New York Times
March 20, 2008
The Professor as Open Book
By STEPHANIE ROSENBLOOM
IT is not necessary for a student studying multivariable calculus, medieval literature or Roman archaeology to know that the professor on the podium shoots pool, has donned a bunny costume or can’t get enough of Chaka Khan.
Yet professors of all ranks and disciplines are revealing such information on public, national platforms: blogs, Web pages, social networking sites, even campus television.
When scholars were recently given the chance to refute student criticism posted on the Web site RateMyProfessors.com, a cult-hit television series, “Professors Strike Back,” was born. The show, which has professors responding on camera to undergraduate gripes such as “boring beyond belief,” made its debut in October on mtvU, a 24-hour network broadcast to more than 7.5 million students on American college campuses. [snip]
There was a time when professors did not outrank music premieres on television. They were buttoned-up authority figures, like the legendary fictional Professor Kingsfield, portrayed by John Houseman in “The Paper Chase.” The personal lives of professors could only be imagined from the sparse clues of clothing, handwriting and the contents of offices.
These days, the clues are usually digital and are broad invitations to get to know the person behind the Ph.D. It is not uncommon for professors’ Web pages to include lists of the books they would take to a deserted island, links to their favorite songs from bygone eras, blog posts about their children, entries “written” by their dogs and vacation photographs.
While many professors have rushed to meet the age of social networking, there are some who think it is symptomatic of an unfortunate trend, that a professor’s job today is not just to impart knowledge, but to be an entertainer.
Certainly, professors have embraced the Internet since its earliest days, using it as a scholarly avenue of communication, publication and debate. Now it is common for many to reveal more personal information that has little connection to their work.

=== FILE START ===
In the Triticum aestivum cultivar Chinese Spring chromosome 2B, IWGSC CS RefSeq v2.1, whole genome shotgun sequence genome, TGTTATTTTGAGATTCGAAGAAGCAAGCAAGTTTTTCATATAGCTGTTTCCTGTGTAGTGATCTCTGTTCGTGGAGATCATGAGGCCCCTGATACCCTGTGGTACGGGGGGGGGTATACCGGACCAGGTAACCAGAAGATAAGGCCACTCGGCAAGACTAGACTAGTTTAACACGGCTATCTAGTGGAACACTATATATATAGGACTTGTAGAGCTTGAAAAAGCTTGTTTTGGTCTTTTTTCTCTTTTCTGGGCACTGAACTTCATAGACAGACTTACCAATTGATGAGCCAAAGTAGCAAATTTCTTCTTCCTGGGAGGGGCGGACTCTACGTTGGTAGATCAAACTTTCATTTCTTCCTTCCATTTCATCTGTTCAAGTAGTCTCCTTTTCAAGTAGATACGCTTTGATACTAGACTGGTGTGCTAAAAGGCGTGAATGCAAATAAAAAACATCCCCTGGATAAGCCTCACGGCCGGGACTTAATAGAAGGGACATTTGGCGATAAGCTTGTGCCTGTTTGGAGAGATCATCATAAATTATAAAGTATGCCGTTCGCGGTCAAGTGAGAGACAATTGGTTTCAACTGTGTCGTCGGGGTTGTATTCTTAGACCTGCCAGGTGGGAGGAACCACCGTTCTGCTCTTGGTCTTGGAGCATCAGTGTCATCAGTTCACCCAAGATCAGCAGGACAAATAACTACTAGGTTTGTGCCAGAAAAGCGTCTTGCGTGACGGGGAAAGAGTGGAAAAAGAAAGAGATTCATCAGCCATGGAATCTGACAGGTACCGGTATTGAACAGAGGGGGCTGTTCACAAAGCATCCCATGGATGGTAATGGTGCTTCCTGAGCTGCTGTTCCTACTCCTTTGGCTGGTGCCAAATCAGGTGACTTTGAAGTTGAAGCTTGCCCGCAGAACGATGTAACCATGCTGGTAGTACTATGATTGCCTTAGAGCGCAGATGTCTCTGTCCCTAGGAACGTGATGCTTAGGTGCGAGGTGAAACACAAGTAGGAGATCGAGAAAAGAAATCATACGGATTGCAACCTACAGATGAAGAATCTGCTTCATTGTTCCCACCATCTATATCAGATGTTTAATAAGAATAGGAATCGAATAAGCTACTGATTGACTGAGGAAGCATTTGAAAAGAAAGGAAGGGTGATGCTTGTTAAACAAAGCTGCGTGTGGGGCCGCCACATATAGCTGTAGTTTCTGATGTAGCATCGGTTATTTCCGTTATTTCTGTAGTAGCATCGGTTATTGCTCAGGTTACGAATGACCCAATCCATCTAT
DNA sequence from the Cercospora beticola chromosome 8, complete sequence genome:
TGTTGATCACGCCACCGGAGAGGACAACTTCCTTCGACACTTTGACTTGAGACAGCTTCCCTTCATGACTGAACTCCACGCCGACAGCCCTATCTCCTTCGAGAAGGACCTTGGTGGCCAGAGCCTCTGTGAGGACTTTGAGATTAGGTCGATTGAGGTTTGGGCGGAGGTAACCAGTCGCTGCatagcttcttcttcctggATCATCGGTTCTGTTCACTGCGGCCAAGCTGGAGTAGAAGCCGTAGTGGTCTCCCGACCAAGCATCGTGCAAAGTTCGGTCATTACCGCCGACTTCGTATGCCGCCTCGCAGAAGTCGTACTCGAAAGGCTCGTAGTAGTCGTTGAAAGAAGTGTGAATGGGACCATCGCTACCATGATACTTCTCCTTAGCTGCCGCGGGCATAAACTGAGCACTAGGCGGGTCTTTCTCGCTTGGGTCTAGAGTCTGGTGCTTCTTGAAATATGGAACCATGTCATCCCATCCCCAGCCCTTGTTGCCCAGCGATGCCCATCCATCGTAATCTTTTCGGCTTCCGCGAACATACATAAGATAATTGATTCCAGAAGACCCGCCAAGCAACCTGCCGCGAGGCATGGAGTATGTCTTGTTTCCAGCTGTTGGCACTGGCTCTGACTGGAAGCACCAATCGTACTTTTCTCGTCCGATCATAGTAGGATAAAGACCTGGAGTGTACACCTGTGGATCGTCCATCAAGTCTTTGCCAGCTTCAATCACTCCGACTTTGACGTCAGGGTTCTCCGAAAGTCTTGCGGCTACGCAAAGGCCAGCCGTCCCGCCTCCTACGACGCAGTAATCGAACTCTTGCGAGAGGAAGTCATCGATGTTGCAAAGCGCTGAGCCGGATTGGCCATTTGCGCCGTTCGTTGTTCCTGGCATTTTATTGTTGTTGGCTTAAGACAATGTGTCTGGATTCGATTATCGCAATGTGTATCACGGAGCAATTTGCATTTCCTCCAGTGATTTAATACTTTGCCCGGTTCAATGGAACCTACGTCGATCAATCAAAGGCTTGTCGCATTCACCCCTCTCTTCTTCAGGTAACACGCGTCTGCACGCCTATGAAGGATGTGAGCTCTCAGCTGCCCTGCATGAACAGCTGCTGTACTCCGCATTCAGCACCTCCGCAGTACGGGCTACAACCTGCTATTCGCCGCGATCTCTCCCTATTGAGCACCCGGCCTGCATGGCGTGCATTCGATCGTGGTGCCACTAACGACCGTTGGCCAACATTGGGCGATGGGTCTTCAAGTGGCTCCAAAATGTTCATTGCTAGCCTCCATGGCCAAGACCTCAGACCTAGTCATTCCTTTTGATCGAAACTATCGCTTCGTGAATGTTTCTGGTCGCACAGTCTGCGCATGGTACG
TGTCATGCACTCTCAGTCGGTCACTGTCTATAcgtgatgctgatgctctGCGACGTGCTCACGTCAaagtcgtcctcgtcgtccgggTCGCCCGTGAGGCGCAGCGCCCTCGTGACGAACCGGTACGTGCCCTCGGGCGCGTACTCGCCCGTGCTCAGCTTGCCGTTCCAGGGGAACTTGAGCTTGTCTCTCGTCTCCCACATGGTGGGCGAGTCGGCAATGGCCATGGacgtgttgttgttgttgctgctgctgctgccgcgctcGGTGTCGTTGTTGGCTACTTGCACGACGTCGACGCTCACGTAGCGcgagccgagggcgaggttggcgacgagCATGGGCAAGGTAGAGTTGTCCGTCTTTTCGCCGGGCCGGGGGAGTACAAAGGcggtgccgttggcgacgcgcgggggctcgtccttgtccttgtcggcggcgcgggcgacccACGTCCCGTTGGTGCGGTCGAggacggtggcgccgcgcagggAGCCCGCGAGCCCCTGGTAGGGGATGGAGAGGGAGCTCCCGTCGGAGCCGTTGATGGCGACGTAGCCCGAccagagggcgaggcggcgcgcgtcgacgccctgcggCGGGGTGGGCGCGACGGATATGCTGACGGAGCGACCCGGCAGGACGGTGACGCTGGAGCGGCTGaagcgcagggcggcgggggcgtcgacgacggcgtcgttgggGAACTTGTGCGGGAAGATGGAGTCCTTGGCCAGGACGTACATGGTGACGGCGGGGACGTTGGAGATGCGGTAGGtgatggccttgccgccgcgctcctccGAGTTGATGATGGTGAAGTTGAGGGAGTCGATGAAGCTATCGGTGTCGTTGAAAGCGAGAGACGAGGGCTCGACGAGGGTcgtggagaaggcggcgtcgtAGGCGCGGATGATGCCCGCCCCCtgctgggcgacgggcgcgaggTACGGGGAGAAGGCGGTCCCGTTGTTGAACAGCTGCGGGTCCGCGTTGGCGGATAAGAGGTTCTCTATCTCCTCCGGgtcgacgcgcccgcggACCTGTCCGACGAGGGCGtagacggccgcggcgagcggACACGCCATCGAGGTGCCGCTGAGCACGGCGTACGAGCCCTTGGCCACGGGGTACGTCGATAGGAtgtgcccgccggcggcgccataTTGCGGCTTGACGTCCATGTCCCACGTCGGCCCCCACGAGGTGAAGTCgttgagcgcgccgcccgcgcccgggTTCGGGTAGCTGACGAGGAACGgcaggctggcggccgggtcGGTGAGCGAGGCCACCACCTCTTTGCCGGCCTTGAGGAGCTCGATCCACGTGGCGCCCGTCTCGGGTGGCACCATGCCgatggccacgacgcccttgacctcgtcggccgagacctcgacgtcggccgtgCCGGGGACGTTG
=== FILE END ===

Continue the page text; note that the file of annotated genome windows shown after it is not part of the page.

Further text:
Some do so in hopes it will attract attention for a book or paper they have written; others do so inadvertently, joining Facebook to communicate with students and then finding themselves lured deeper by its various applications.
Many, though, say that by divulging family history and hobbies, they hope to appear more accessible to students.
William Irwin, an associate professor of philosophy at King’s College in Wilkes-Barre, Pa., has a Facebook profile, appeared on “Professors Strike Back” and, last summer, created a MySpace page (with a harpist playing music by Metallica) that he says had some 10,000 friends.
Mr. Irwin updates his Facebook page with photos and titles of books he is reading, but he misses what he calls the Las Vegas feel of MySpace. Still, his postings ignite a conversation with students. “Anything I can do to kind of meet them halfway,” he said, “I try to do.”
This sentiment is shared by scholars who think that knowing that your Latin professor likes fly fishing and runs a knitting circle could improve the teacher-student relationship.
David H. Collingwood, a mathematics professor at the University of Washington and a Web page pioneer, whose online photographs show him drinking wine in Italy, mountaineering and scuba diving, said in an e-mail message that undergraduates in large classes often fear approaching the professor for help.
Having a common interest can break the ice. “I have students come to my office hours and comment on a commonality between their interests and mine,” he wrote.
Nate Ackerman, a lecturer in mathematics at the University of Pennsylvania, whose Web page includes information about his wrestling achievements and photos of him with his cats, agreed. “It’s better when your professor’s human,” he said.
Mr. Friedman of mtvU said it is the nature of the age. “I think it’s part of this increased transparency,” he said.
A number of professors said the most disarming thing of all to students is when they encounter a professor not on a Web page, but in the real world. When a student spotted Mr. Gosling on a street near campus, he said, “She looked at me in, like, horror. Like, ‘Wait a minute, you have a life?’ The idea that I would continue to exist — it was sort of a violation of her expectations.”